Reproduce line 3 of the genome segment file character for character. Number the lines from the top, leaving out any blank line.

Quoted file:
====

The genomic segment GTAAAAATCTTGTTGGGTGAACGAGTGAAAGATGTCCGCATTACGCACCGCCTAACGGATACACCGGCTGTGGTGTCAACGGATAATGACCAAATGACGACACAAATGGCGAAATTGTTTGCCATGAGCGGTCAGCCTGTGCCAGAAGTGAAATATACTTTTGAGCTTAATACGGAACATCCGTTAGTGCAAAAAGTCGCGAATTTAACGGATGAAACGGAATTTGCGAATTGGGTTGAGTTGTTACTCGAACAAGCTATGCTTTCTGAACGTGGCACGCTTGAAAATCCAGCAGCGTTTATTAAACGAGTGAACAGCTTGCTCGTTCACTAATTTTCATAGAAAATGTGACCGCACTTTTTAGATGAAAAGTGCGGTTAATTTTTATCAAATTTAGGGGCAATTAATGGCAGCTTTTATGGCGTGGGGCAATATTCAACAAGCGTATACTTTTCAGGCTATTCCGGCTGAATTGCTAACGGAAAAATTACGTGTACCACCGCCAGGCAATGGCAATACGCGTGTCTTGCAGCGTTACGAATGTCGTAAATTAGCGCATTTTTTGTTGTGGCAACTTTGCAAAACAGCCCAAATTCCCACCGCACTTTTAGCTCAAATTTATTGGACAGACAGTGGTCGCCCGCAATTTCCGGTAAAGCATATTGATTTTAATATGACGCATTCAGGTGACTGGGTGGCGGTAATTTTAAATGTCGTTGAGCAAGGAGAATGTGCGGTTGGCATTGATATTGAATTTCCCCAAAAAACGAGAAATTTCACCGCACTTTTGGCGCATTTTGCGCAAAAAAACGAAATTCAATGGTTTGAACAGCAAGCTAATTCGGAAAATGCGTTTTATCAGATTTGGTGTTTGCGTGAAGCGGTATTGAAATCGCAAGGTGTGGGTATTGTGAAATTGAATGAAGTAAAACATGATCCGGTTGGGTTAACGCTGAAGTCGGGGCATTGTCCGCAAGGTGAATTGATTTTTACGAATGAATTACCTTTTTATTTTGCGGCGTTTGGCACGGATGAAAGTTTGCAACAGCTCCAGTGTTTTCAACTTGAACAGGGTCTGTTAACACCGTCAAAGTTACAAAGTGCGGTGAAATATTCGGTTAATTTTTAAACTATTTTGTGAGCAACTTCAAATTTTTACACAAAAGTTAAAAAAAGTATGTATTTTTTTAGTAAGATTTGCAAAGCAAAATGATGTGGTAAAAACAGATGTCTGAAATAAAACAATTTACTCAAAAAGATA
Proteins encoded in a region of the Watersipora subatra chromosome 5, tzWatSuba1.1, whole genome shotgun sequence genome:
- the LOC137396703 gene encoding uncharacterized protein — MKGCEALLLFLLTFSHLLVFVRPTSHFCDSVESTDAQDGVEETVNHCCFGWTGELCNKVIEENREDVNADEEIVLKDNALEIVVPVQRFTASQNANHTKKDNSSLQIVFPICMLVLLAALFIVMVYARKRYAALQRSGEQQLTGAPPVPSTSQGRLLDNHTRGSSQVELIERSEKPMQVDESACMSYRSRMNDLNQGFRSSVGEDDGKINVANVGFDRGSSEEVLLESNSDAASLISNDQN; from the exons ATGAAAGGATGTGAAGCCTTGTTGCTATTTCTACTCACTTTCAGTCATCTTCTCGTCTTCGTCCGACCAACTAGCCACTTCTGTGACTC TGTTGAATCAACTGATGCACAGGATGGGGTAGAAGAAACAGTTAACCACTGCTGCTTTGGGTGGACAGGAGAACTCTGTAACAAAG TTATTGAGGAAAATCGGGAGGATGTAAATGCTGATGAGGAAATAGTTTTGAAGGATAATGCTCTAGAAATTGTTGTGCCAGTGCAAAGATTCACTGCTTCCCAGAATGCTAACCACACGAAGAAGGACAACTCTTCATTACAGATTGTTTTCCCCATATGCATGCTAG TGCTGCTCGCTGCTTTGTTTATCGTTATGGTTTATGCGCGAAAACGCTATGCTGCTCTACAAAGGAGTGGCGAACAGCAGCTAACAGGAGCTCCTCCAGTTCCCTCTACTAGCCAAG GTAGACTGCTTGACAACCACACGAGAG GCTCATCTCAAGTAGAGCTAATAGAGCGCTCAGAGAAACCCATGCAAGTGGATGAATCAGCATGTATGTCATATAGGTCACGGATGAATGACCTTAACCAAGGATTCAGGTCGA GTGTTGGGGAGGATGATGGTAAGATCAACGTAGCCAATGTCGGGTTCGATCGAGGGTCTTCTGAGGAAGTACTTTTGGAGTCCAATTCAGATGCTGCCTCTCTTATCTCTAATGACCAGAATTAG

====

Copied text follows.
- the LOC137396703 gene encoding uncharacterized protein — MKGCEALLLFLLTFSHLLVFVRPTSHFCDSVESTDAQDGVEETVNHCCFGWTGELCNKVIEENREDVNADEEIVLKDNALEIVVPVQRFTASQNANHTKKDNSSLQIVFPICMLVLLAALFIVMVYARKRYAALQRSGEQQLTGAPPVPSTSQGRLLDNHTRGSSQVELIERSEKPMQVDESACMSYRSRMNDLNQGFRSSVGEDDGKINVANVGFDRGSSEEVLLESNSDAASLISNDQN; from the exons ATGAAAGGATGTGAAGCCTTGTTGCTATTTCTACTCACTTTCAGTCATCTTCTCGTCTTCGTCCGACCAACTAGCCACTTCTGTGACTC TGTTGAATCAACTGATGCACAGGATGGGGTAGAAGAAACAGTTAACCACTGCTGCTTTGGGTGGACAGGAGAACTCTGTAACAAAG TTATTGAGGAAAATCGGGAGGATGTAAATGCTGATGAGGAAATAGTTTTGAAGGATAATGCTCTAGAAATTGTTGTGCCAGTGCAAAGATTCACTGCTTCCCAGAATGCTAACCACACGAAGAAGGACAACTCTTCATTACAGATTGTTTTCCCCATATGCATGCTAG TGCTGCTCGCTGCTTTGTTTATCGTTATGGTTTATGCGCGAAAACGCTATGCTGCTCTACAAAGGAGTGGCGAACAGCAGCTAACAGGAGCTCCTCCAGTTCCCTCTACTAGCCAAG GTAGACTGCTTGACAACCACACGAGAG GCTCATCTCAAGTAGAGCTAATAGAGCGCTCAGAGAAACCCATGCAAGTGGATGAATCAGCATGTATGTCATATAGGTCACGGATGAATGACCTTAACCAAGGATTCAGGTCGA GTGTTGGGGAGGATGATGGTAAGATCAACGTAGCCAATGTCGGGTTCGATCGAGGGTCTTCTGAGGAAGTACTTTTGGAGTCCAATTCAGATGCTGCCTCTCTTATCTCTAATGACCAGAATTAG